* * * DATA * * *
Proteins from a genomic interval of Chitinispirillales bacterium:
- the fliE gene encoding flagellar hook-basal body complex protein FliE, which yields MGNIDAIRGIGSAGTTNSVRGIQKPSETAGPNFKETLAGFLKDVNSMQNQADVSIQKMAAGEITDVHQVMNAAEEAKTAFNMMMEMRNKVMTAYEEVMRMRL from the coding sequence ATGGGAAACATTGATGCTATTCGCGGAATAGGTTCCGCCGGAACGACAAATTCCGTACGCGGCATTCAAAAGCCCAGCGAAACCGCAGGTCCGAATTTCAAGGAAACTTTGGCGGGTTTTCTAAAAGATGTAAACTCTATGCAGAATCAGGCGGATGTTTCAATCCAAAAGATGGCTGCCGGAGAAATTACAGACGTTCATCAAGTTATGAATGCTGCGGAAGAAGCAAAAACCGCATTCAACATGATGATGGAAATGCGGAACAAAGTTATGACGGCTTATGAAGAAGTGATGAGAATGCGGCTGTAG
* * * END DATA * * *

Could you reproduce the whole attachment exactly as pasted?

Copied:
Proteins from a genomic interval of Chitinispirillales bacterium:
- the fliE gene encoding flagellar hook-basal body complex protein FliE, which yields MGNIDAIRGIGSAGTTNSVRGIQKPSETAGPNFKETLAGFLKDVNSMQNQADVSIQKMAAGEITDVHQVMNAAEEAKTAFNMMMEMRNKVMTAYEEVMRMRL from the coding sequence ATGGGAAACATTGATGCTATTCGCGGAATAGGTTCCGCCGGAACGACAAATTCCGTACGCGGCATTCAAAAGCCCAGCGAAACCGCAGGTCCGAATTTCAAGGAAACTTTGGCGGGTTTTCTAAAAGATGTAAACTCTATGCAGAATCAGGCGGATGTTTCAATCCAAAAGATGGCTGCCGGAGAAATTACAGACGTTCATCAAGTTATGAATGCTGCGGAAGAAGCAAAAACCGCATTCAACATGATGATGGAAATGCGGAACAAAGTTATGACGGCTTATGAAGAAGTGATGAGAATGCGGCTGTAG